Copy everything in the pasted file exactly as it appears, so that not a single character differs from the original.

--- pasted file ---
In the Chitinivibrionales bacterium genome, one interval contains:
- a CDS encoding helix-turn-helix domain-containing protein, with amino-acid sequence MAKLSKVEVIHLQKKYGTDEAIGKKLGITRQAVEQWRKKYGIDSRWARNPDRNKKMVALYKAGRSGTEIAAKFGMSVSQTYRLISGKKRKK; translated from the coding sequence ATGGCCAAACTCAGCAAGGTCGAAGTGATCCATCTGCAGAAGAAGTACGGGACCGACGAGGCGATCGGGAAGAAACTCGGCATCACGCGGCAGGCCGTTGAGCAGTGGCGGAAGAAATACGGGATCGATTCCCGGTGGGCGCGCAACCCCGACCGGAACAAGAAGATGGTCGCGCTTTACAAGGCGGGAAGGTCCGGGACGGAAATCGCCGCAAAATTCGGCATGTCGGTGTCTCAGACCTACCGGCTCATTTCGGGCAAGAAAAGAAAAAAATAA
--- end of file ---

In the Chitinivibrionales bacterium genome, one interval contains:
- a CDS encoding helix-turn-helix domain-containing protein, with amino-acid sequence MAKLSKVEVIHLQKKYGTDEAIGKKLGITRQAVEQWRKKYGIDSRWARNPDRNKKMVALYKAGRSGTEIAAKFGMSVSQTYRLISGKKRKK; translated from the coding sequence ATGGCCAAACTCAGCAAGGTCGAAGTGATCCATCTGCAGAAGAAGTACGGGACCGACGAGGCGATCGGGAAGAAACTCGGCATCACGCGGCAGGCCGTTGAGCAGTGGCGGAAGAAATACGGGATCGATTCCCGGTGGGCGCGCAACCCCGACCGGAACAAGAAGATGGTCGCGCTTTACAAGGCGGGAAGGTCCGGGACGGAAATCGCCGCAAAATTCGGCATGTCGGTGTCTCAGACCTACCGGCTCATTTCGGGCAAGAAAAGAAAAAAATAA